Tag: smartphones

Can your smartphone really handle all your finances?

Can your smartphone really handle all your finances?

Would you be prepared to manage all your finances through your smartphone?

This is the hope of many financial technology – fintech – start-ups aiming to transform our money management habits. They think we now trust our mobile technology enough to carry out banking, money transfers, investments and loan applications without ever stepping into a bank branch or writing a cheque.

But are they right? One start-up is going a step further, bringing many financial services together onto one app so that you have complete visibility of all your cash transactions in one place.

The app, called Bud, has been developed by 26-year-old Ed Maslaveckas. He says: “Many people simply don’t have the time or expertise to track down the apps that can help them manage their money.

“So we’ve created an independent, universal banking app for my generation and anyone else who wants to make their money work harder for them.”

Can your smartphone really handle all your finances?

The idea is that customers will be able to aggregate all their bank and credit card accounts into one place and switch money between them quickly and easily, as well as make payments to other people at the click of a button.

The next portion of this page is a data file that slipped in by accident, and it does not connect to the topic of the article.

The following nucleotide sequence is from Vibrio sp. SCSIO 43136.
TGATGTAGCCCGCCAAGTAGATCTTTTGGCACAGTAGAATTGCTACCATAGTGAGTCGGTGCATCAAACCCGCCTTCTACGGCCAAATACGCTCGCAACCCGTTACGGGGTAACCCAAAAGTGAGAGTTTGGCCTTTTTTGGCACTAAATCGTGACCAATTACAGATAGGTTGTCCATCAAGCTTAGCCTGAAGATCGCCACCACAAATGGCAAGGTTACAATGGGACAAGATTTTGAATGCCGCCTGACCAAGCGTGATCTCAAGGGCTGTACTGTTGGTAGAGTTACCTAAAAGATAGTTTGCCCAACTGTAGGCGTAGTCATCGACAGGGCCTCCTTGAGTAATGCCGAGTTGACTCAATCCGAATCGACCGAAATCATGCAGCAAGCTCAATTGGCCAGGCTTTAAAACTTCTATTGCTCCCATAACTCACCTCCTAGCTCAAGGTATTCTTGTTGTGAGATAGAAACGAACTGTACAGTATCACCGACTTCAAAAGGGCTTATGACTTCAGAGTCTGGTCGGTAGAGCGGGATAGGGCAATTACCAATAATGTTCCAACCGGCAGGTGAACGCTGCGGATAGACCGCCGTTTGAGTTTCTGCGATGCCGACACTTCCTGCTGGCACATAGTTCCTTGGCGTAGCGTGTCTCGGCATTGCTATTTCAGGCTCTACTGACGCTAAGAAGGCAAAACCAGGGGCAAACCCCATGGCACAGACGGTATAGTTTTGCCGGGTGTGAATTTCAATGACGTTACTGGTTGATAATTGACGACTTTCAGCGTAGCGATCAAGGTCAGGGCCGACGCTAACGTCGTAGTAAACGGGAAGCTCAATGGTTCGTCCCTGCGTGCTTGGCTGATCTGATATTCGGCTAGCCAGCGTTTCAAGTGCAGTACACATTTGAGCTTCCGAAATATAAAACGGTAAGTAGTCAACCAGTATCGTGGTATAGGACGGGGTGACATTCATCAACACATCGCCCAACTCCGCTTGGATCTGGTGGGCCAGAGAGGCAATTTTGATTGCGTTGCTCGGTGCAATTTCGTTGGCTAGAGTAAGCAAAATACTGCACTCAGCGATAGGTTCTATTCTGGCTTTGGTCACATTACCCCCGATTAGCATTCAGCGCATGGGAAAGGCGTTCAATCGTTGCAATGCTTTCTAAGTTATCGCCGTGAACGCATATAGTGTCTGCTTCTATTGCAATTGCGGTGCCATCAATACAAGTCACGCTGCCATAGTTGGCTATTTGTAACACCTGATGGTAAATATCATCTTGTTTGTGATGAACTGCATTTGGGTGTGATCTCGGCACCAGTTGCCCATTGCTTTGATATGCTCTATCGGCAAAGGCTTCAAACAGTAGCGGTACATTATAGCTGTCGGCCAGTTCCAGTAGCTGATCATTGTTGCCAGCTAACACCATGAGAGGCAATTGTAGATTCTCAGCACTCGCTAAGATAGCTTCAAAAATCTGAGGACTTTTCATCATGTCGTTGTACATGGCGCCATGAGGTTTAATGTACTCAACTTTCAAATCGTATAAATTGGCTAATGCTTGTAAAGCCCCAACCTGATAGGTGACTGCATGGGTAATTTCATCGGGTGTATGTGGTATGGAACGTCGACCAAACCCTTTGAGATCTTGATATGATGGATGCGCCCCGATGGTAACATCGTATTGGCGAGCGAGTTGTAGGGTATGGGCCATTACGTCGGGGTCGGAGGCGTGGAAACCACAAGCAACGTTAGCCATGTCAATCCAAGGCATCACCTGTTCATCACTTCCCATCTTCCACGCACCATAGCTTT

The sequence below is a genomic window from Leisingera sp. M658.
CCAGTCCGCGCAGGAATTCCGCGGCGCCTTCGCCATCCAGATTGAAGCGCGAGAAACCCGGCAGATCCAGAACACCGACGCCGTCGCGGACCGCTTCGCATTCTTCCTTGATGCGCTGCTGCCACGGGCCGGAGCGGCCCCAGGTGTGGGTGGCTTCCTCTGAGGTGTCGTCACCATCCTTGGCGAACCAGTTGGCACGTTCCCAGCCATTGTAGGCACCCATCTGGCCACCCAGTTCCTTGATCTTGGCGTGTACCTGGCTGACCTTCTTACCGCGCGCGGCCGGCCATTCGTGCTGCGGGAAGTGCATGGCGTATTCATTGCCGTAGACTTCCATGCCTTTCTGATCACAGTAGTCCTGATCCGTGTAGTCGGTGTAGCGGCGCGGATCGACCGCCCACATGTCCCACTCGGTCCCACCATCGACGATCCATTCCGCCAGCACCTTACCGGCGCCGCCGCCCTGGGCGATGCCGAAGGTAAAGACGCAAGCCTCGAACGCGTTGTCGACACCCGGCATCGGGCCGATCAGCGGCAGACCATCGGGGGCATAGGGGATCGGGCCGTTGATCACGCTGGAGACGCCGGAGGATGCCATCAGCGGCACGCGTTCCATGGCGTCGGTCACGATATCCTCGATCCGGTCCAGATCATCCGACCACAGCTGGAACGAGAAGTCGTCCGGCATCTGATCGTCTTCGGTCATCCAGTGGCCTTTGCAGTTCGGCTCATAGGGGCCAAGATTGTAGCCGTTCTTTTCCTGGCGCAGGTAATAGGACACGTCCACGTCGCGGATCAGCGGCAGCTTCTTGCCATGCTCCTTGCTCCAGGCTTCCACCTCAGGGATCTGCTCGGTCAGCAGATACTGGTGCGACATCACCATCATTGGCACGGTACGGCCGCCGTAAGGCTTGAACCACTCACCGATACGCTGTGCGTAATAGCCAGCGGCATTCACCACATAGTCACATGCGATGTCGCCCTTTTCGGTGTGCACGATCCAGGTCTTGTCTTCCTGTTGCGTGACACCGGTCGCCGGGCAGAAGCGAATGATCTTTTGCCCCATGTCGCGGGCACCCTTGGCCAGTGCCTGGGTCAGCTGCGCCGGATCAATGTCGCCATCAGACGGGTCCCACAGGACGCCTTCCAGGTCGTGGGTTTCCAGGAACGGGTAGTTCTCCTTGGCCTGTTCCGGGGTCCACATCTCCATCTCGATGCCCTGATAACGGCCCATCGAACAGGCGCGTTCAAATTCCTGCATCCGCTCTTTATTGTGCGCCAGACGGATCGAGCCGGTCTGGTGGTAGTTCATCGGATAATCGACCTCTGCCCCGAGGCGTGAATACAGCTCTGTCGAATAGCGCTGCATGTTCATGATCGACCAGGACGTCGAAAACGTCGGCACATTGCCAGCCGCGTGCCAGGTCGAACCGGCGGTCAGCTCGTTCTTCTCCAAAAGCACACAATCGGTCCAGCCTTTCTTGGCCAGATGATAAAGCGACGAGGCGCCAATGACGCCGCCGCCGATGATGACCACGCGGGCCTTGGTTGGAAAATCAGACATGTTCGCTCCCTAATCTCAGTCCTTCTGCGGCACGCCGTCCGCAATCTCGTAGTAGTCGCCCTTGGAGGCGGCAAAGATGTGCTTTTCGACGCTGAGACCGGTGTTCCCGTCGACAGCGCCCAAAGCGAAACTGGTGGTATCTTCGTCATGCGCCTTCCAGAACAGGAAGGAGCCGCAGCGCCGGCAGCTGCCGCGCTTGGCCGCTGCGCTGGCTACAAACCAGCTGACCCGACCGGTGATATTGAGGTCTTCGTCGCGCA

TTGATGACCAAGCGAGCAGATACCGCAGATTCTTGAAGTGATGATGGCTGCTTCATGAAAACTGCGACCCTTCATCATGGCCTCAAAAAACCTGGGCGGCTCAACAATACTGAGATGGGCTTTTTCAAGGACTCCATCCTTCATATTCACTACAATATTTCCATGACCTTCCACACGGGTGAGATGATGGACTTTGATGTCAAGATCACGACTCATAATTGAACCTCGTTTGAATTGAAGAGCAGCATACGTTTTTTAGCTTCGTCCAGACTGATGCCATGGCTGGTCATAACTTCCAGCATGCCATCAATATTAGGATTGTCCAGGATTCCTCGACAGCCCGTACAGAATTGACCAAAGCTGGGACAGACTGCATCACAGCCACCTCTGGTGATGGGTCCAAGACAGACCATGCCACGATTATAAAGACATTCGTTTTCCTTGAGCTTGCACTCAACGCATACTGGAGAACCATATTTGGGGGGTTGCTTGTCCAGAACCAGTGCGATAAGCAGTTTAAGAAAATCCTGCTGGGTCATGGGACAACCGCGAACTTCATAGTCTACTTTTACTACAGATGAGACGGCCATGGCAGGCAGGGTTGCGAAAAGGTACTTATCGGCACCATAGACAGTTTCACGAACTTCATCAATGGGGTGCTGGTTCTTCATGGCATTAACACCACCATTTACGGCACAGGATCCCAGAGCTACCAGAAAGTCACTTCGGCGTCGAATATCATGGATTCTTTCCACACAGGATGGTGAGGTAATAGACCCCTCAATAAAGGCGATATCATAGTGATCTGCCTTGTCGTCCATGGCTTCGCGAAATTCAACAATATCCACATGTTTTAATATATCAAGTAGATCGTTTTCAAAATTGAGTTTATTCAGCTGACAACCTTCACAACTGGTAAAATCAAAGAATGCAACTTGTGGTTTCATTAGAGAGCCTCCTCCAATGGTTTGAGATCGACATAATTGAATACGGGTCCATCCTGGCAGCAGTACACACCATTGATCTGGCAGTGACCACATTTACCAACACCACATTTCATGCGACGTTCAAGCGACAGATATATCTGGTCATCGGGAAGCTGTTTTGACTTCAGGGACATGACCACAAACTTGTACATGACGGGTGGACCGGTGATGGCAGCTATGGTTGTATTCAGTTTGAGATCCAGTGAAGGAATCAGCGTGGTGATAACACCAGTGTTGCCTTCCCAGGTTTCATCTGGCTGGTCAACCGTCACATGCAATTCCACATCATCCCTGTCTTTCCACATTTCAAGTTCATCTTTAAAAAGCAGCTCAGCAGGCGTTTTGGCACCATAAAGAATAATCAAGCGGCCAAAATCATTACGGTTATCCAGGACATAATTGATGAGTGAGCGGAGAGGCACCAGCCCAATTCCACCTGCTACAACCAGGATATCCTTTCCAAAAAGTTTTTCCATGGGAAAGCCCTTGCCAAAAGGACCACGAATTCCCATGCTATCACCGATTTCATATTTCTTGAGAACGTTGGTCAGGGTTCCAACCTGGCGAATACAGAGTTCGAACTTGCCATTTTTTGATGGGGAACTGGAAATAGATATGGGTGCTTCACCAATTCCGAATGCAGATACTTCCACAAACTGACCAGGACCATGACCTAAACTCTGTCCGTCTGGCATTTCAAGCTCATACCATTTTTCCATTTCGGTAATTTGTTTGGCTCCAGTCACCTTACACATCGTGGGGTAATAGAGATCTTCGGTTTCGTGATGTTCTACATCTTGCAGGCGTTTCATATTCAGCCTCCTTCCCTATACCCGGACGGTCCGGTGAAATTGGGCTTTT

“The Bud app fits into a wider trend in the market as banks battle it out to make their online services as effortless as possible,” says John Rakowski, director of technology strategy at AppDynamics.
“As consumers become increasingly used to intuitive tools such as Siri and Google Now… the idea of using multiple apps to do their banking is becoming outdated.”

But Bud has its work cut out to raise awareness, given that its own research suggests nine out of 10 young people have never even heard of fintech.

Anna Laycock, lead strategist at the London-based Finance Innovation Lab, warns that while the market is exploding with innovative ideas, those that succeed will be the ones that people can easily understand and engage with.

“Companies need to be able to articulate how their products help people,” she says. “Anything that empowers people with information they can understand and that can help their money management is a positive development.”

‘In your face’

The advent of smartphones and apps has given the global financial services industry – and tech-based start-ups in particular – the opportunity to change the tone and style traditionally associated with finance, believes Mr Maslaveckas.

“For years financial services were loud and in your face. Companies were always trying to sell something to you that often wasn’t to your benefit,” he says. “We’re looking at things the other way round and offering people services that will benefit them.”

In June, Bank of England governor Mark Carney, said: “Fintech will change the nature of money, shake the foundations of central banking and deliver nothing less than a democratic revolution for all who use financial services.”

Smartphone-only banks, like Atom Bank and Mondo, are aimed at younger people comfortable running most of their lives on their phones. At the moment Mondo only offers prepaid debit cards that can be topped up at cash machines and online, but it hopes to get a full banking licence later this year. This will enable it to offer standing order, direct debit and faster payments features.